Darryl Revels is a 50-year-old former assistant high school basketball coach in Phoenix. He works as an electronics technician and is also a huge USC fan. He believes Jackson is the key to the Trojans' returning to greatness under Steve Sarkisian.
That's why Revels, under the Twitter handle @DarrylRebs50, has made it a goal to do everything he can to make sure Jackson feels the love from USC fans. He's got only about 140 tweets since he launched his account in early December, but more than 80 of them have been recruiting pitches to Jackson.
"I'm not sure if it impacts him at all," Revels said. "But I believe fans feel like they're helping their schools out. I'm an emotional and intense person who has seen USC get the shaft, so that's why I tweet to Adoree'. I don't believe I've upset him with anything I've said. His L.A. swagger and personality is tailor-made for USC, not LSU or these other schools. I feel like SC has a better education, immediate playing time, a great track and field program and great new staff."
Revels is aware it's against NCAA rules to interact with recruits and would stop immediately if asked to. He also understands the concern from coaches that the wrong message about a program could be passed along by fans through social media to prospects.
"If USC coaches feel that way, I would stop immediately," Revels said. "I definitely don't want to hurt USC any more than it already has been. But I would be elated if just one of my tweets to him made a difference for USC."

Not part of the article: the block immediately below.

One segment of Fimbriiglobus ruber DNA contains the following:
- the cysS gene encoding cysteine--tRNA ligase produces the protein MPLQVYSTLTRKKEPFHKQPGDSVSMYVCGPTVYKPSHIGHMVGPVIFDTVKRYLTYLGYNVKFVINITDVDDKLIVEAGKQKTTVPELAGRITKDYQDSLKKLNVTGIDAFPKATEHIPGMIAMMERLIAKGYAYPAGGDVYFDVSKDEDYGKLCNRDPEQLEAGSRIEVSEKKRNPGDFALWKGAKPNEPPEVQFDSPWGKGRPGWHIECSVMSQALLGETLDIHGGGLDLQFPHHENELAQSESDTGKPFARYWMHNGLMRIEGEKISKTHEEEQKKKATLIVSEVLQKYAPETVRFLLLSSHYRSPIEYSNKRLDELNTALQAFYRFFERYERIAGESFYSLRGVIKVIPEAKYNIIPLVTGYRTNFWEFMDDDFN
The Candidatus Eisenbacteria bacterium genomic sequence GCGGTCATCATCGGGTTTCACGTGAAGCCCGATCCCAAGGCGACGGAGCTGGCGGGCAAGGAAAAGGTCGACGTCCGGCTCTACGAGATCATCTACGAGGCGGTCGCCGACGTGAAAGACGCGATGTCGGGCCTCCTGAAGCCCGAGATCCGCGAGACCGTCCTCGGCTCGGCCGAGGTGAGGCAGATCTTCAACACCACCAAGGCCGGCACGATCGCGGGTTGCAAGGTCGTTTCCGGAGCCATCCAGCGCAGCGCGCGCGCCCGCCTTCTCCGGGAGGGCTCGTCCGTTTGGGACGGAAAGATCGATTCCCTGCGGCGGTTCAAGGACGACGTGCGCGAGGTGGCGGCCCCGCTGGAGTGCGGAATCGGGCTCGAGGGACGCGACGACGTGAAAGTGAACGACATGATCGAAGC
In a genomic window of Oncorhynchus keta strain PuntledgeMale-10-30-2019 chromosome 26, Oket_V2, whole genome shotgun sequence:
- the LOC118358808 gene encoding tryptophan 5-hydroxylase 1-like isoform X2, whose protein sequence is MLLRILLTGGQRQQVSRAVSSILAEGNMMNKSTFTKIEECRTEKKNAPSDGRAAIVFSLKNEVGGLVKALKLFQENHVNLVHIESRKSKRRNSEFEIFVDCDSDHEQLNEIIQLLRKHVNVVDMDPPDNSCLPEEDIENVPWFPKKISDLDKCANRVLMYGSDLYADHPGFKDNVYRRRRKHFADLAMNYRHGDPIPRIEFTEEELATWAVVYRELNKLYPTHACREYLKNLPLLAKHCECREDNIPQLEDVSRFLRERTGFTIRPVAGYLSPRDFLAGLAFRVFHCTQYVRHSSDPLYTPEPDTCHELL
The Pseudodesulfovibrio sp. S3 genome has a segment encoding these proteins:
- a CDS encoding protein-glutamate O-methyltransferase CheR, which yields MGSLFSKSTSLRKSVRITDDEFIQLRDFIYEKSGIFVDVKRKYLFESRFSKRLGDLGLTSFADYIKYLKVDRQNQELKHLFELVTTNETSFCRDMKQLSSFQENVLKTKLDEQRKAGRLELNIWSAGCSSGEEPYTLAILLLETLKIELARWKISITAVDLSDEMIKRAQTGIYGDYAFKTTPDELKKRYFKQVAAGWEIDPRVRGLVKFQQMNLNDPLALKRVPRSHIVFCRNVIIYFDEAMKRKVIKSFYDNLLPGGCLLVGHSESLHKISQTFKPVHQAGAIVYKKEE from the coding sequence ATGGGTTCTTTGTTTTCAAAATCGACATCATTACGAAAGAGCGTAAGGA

Revels' passion for his favorite program isn't isolated to just USC. Recruits all over the country are getting contacted on a daily basis by fans of schools big and small. Revels mostly touts USC in his tweets, but he'll also take aim at other schools Jackson is considering, including Florida and Tennessee.
And it's those tweets that concern coaches.
"I'm going to sound biased, but I'm even more appalled by what fans of some of our competition posts to the guys we're recruiting," said Dayne Brown, Southern Mississippi's director of high school relations. "It's just turned into a monster. People can get on there and say positive or negative things to a young person with no repercussions. I don't have the answer, but I know it's just not right."
With today's volatile world of social media, fans can hide behind a screen name and the volume of tweets directed at prospects expands exponentially minute by minute, and most coaches agree it's impossible to police.
"You see some of the kids are going to a private account to try and eliminate that, which is probably one of the smartest things you can do," TCU co-offensive coordinator Sonny Cumbie said. "That way, you don't have anybody bugging you that you don't already know. It's probably the best thing to do. That or not have an account at all."
People @ me on twitter & say the most immature and stupid things lol
— Cameron D. Robinson (@crobinson_68) September 6, 2013